Hart said that he expects the per student per academic year. It conducted in downtown areas of 5 p m
U.S. Attorney General to rule on only follows that students should cities that do not have CIA of- G Pir-
the selective service directive "by be able to use the building at a fices. SGC elections Director Paul Mil-
the end of the week," price that is not prohibitive." Protests, some obstructive, and groi, 70, estimated that about
______ _______ 2800students went to the polls

going Lonave a su suanial eiecL
on those landlords who are now
using University leases, according
to SHA chairman Mike Koeneke,
'69 Bus.Ad. SHA circulated 2,500
flyers to off-campus apartments
Sunday urging students not to sign
any lease for fall, 1968, unless it
was for eight months.C
"Apartment managers will tell
students they must sign up now
to be sure of an apartment for
next year. This was true once but
the situation has changed. There is
'now a five to ten per cent vacancy
rate during the year," Koeneke
said.
Mark Schreiber, '69, chairman
of the Student Rental Union said,
"If the University does not recom-
mend the new lease, it is the
same as approving a 12 month-
lease."
Didn't Come
r"SHA has talked to a number
of apartment managers a n d
owners and they have agreed to
consider the possibility of the
eight-month lease," Schriber add-
ed. A representative of the Aun
Arbor Property Managers Assoc-
iation, however, decided not to at-
tend the meeting.
Schreiber said that if the lease
were not put out within the next
two or three weeks "it will have
a minimal effect on the marker."
Steude, however, pointed out that
landlords would probably not
adopt the lease until 1969 in any
case.
"We are working in the direc-
tion of a more positive hope that
the eight-month lease will be
extended and offered to a greater
number of students," Steude said.
inues Today
,-. 4d~lh-17 1ic1 4II C'% IE01 A'3Q

-Associated Press
A POLICEMAN applied a headlock to a demonstrator last night

when about 2,500 protesters rioted along New York's Sixt Avenue
while Secretary of State Dean Rusk spoke to a meeting of the
Foreign Policy Association.
FOR 'SAFETY':
University Trustees
Close Central State

NEW YORK (iPh - A roaring
mob of about 2,500 antiwar dem-
onstrators overflowed sidewalks
and battled police on Sixth Aven-
ue last night, picketing Secretary
of State Dean Rusk as he addres-
sed a Foreign Policy Association
dinner.,
Shoulder to shoulder at some
points, charging the mob at in-
tervals, massed police cleared the
avenue after two hours of melee
that surged between 55th and 42nd
streets. In its aftermath, Sixth
Avenue was littered with debris.
Rusk addressed a dinner meet-
ing of the Foreign Policy Associa-
ation at the New York Hilton
Hotel, on Sixth Avenue between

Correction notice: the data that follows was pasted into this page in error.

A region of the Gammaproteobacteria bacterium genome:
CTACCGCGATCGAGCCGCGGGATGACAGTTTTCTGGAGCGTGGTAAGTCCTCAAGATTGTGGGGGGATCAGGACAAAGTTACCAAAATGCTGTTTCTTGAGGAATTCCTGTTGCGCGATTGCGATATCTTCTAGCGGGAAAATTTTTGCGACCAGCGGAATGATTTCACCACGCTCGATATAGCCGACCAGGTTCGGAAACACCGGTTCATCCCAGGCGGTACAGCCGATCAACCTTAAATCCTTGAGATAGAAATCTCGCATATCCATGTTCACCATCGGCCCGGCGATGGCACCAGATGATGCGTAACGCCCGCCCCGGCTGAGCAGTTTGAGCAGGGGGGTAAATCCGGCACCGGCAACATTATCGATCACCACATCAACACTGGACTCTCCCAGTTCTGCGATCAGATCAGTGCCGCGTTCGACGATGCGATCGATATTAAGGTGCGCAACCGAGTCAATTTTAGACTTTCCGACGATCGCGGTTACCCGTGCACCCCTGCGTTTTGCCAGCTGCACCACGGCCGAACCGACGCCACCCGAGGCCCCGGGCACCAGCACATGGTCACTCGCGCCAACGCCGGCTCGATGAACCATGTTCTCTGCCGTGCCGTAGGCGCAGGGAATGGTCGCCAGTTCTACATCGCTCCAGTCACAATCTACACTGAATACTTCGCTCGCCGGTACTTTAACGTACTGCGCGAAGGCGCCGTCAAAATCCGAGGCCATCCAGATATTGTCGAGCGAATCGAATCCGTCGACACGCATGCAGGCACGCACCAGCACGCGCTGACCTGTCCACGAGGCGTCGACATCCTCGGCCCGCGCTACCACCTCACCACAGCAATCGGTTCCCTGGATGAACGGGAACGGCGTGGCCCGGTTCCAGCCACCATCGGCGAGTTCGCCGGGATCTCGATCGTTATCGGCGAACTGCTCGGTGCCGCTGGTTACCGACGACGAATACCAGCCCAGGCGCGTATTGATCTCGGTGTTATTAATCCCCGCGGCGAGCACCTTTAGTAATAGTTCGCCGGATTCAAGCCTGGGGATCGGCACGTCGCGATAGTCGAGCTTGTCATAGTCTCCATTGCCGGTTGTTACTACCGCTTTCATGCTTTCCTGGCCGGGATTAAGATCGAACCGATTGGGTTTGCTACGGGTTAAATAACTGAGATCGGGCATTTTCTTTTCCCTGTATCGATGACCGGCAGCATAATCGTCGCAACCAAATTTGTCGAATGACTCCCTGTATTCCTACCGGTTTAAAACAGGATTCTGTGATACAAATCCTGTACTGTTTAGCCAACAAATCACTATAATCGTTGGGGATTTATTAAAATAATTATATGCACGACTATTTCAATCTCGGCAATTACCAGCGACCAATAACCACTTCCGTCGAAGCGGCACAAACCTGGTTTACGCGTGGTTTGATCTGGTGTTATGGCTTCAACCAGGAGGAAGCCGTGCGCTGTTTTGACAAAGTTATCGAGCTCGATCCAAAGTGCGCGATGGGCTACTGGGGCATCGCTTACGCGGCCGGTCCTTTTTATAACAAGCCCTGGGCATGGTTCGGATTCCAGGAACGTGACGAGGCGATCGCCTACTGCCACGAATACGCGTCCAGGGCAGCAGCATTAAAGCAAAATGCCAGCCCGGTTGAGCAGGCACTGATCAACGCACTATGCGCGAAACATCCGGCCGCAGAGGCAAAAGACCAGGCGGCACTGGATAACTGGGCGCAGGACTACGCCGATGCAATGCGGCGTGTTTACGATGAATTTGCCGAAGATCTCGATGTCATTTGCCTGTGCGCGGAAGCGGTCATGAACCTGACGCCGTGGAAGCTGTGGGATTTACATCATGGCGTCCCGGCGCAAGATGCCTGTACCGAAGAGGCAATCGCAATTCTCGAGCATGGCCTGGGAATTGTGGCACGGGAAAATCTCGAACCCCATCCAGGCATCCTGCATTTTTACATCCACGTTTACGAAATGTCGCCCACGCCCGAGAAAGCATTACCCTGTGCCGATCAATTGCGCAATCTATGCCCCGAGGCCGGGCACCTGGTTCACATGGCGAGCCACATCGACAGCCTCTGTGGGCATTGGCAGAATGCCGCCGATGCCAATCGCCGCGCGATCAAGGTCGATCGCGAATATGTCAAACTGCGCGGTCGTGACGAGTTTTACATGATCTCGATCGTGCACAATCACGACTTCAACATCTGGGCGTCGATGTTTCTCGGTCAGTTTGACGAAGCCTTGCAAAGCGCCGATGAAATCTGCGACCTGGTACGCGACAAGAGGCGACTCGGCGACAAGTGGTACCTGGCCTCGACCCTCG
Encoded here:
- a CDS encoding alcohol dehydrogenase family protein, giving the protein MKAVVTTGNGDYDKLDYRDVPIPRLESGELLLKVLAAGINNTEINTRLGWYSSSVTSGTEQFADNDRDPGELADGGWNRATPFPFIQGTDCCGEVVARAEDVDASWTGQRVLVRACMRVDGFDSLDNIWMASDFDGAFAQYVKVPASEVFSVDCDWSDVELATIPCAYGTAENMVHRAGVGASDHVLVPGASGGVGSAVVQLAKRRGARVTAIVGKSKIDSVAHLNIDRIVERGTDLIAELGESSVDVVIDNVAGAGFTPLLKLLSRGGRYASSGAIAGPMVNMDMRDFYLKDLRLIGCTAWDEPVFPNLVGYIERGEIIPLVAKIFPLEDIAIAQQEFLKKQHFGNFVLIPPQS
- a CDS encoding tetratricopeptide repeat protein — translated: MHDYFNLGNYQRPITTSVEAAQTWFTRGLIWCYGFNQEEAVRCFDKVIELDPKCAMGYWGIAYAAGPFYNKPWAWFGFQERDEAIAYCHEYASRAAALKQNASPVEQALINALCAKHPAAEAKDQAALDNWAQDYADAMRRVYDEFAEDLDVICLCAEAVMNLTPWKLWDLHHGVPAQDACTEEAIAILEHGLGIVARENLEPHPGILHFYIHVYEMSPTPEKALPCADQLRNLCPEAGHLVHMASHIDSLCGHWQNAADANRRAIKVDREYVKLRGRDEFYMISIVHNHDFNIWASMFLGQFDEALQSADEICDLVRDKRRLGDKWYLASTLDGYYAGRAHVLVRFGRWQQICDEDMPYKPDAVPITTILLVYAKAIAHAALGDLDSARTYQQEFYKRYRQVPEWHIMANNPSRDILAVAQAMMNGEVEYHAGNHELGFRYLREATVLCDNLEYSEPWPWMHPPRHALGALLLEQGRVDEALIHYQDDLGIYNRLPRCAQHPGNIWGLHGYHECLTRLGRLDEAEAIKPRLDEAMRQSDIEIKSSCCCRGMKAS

53rd and 54th streets.
By that time, police reported 21
arrests had been made, although
details were lacking on all of
them.
Of the first 13 arrested, two
were booked for rioting, and 11 for
disorderly conduct, police said.
Seven injuries were reported,
including four policemen.
Will Negotiate
Rusk told his audience of 1,200
that he deplored the Vietnam
war as much as the next man.
was willing to negotiate with
Hanoi, but he insisted that the
United States must honor its
pledge of security for South Viet-
nam.
Rusk spoke in a ballroom
tightly guarded by police against
any attempt by the anti-Vietnam
war demonstrators to invade it
from outside die. hotel. Police
Commissioner Howard R. Leary
arrived on the scene before the
secretary spoke.
The demonstrators began gath-
ering in late afternoon and swelled
by police estimate, to more than
2,500 before darkness. It was then
that the violence began, with the
pickets shouting, "Peace!" even as
violence erupted.
Theatregoers Trapped
Theatregoers found themselves
trapped in taxicabs that were rock-
ed by the demonstrators. . The
windshield of one cab was kicked
in.
Young girls in the throng shout-
ed obscenities and pounded on the
windows of passing automobiles.
Traffic inched to a standstill as
the broad north bound avenue was
blocked intermittently as far south
as 45th Street.
Trash baskets were hurled into
the roadway in the Rockefeller
Center area. The world-famed
Radio City Music Hall was a mid-
point in the surging battle bn the
avenue.
Several young girls were left
writhing on the pavement as the
battle moved south to 42nd Street,
and then moved back again
uptown.

By JIM HECK
Central State University was
shut down yesterday by its Trus-
tees "for the safety and welfare
of the student body" following a
week of bitter protests and riots.
Last night the central Ohio
campus was quiet as most of the

Stokes then protested to CSU
president Groves demanding dis-
ciplinary action be taken.
Warren was escorted off cam-
pus by local police Friday. Mon-
day he returned to attend his
10 a.m. lecture with over 250
black militant supporters at his
side. Groves called in the high-

,
4
a ?
r!
t

2,700 students left for home on;"A y p aro a nd a rren..a..
thespcia frceofGrehondway patrol and Warren was